Phylum arthropoda
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Phylum Arthropoda. Similarities between Annelids and Arthropods Arthropods are metameric and their segments have appendages Nervous system with ventral nerve cords. Phylum Onychophora Annelid-like

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  • Phylum Onychophora

  • Annelid-like

  • Segmented; unjointed appendages; similarity in structure of the body wall; segmentally arranged nephridia; pigment-cup ocelli

  • Arthropod-like

  • Reduced coelom, open circulatory system, tracheal system; soft cuticle composed of chitin

Peripatus, a small, nocturnal form found among the leaf-litter of tropical forests of South America.

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The fossil record indicates that onychophorans have not changed much in 500 million years.

The Onychophoran Aysheaia from the Cambrian.

A lobe-limbed, segmented animal. Also note the spines on the legs. The head end has a pair of tapering limbs with spines, and three small projections near the mouth. Traces of the digestive tract can also be seen.

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Phylum Tardigrada changed much in 500 million years.or “water bears” also have features in common with both annelids and arthropods

  • Annelid-like

  • Unjointed (8) legs; annelid-type nervous system

  • Arthropod-like

  • Presence of a cuticle (nonchitinous) that is periodically molted; similar attachment of muscle fibers to exoskeleton

  • One of the most interesting features of tardigrads is their ability to undergo cryptobiosis

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Arthropod Taxonomy: Overview changed much in 500 million years.

The arthropods evolved along four main lines, which most zoologists recognize as 4 distinct subphyla

1. Trilobita - extinct trilobites

2. Chelicerata - horseshoe crabs, spiders, ticks, mites, and some extinct groups

3. Crustacea - crabs, lobsters, shrimps, barnacles

4. Uniramia - insects, centipedes, millipedes

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  • The Arthropod Exoskeleton changed much in 500 million years.

  • Epidermis secretes an external skeleton called the exoskeleton

  • Advantages of possessing an exoskeleton:

    • provides strong support

    • provides rigid levers that muscles can attach to and pull against

    • offers protection

    • serves as a barrier to prevent internal tissues from drying out; important because many arthropods live on land

    • serves as a barrier to prevent infection

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  • Structure of the Exoskeleton changed much in 500 million years.

  • Composed of the polysaccharide chitin and protein - glycoprotein

  • Outer surface called the epicuticle;contains waxes

  • The thicker portion is called the procuticle:

    • exocuticle

    • endocuticle

  • In the exocuticle, the glycoprotein chains are cross linked; process is called tanning






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  • Molting changed much in 500 million years.

  • In order to grow the arthropod must shed its exoskeleton, and secrete a new and larger one - moltingor ecdysis.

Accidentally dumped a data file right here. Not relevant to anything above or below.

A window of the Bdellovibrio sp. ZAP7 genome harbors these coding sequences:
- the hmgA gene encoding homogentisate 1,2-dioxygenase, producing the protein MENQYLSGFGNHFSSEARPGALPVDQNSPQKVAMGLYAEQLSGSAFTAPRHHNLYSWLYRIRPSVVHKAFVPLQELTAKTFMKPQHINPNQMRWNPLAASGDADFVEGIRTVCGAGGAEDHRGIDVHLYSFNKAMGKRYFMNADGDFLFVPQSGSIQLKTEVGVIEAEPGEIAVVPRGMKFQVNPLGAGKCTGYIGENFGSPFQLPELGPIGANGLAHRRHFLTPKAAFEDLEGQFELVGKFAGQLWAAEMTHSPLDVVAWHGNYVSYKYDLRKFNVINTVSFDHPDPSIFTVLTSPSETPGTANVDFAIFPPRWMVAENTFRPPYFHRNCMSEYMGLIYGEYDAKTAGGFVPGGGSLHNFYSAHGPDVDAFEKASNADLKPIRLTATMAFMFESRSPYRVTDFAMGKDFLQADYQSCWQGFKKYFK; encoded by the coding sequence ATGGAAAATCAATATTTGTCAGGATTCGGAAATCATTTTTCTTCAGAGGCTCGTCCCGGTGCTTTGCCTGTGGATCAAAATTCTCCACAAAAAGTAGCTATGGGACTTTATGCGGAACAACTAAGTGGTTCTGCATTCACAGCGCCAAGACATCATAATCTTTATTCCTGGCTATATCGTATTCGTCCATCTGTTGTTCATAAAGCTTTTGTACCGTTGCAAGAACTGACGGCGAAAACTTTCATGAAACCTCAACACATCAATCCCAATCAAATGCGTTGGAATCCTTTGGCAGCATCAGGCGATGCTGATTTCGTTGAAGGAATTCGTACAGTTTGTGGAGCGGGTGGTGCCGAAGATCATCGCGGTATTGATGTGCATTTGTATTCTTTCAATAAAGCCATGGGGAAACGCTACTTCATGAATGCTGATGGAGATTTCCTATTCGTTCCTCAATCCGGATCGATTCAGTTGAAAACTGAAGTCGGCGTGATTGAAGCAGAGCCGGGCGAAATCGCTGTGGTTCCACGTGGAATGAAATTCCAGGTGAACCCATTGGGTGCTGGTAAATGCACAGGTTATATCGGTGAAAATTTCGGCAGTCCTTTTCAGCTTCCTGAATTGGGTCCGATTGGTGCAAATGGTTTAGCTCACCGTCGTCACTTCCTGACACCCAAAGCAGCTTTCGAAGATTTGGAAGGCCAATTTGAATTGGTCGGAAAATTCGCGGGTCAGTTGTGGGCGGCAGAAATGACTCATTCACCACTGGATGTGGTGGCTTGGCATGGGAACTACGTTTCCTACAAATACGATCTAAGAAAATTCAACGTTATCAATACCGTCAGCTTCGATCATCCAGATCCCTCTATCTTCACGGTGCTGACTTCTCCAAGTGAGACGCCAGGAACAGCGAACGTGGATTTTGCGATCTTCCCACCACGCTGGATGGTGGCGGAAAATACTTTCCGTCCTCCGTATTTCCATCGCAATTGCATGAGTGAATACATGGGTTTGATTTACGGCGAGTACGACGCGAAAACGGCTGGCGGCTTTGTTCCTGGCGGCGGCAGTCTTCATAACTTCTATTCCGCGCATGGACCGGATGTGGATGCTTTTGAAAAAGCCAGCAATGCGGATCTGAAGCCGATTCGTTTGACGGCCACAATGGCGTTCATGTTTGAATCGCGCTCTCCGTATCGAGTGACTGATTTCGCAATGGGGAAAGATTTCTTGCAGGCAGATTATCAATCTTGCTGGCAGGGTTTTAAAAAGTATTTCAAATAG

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  • Jointed Appendages changed much in 500 million years.

  • Exoskeleton divided into a number of plates and cylinders

  • At the junction point between plates and cylinders, the exoskeleton remains thin and flexible; these are the joints

  • Jointed appendages allows arthropods to move efficiently and quickly

  • Muscles are integral to arthropod movement; they attach to the inner side of the exoskeleton; they often function as a lever system

Arthropod joint

Vertebrate joint

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  • Specialized Arthropod Segments: Reduction in Metamerism changed much in 500 million years.

  • The evolution of the arthropods witnessed a reduction in metamerism

  • The arthropods evolved modified groups of segments (e.g., segments became lost, some fused together

  • The fusion of groups of segments into functional groups is called tagmatization

  • In so doing, various appendages on segments became specialized for functions other than locomotion, e.g. prey capture, filter feeding, sensing various kinds of stimuli, gas exchange, copulation, etc.

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  • Arthropod Respiratory Advances changed much in 500 million years.

  • Special respiratory structures allow the arthropods to metabolize more efficiently and thus move rapidly

  • High metabolic rates require rapid oxygen delivery, and arthropods can accomplish this with respiratory organs that have a large surface area for collecting oxygen quickly

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  • Gills changed much in 500 million years.

  • Many aquatic arthropods (crabs and lobsters) have gills, which are typically modifications of appendages or outgrowths of the body wall - folds of tissue with a large surface area

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  • Tracheae changed much in 500 million years.

  • Gas exchange organs among terrestrial arthropods is usually internal; invaginations of the integument

  • Insects have tracheae,branching networks of hollow air conducting tubes such that air is sent to every cell in every tissue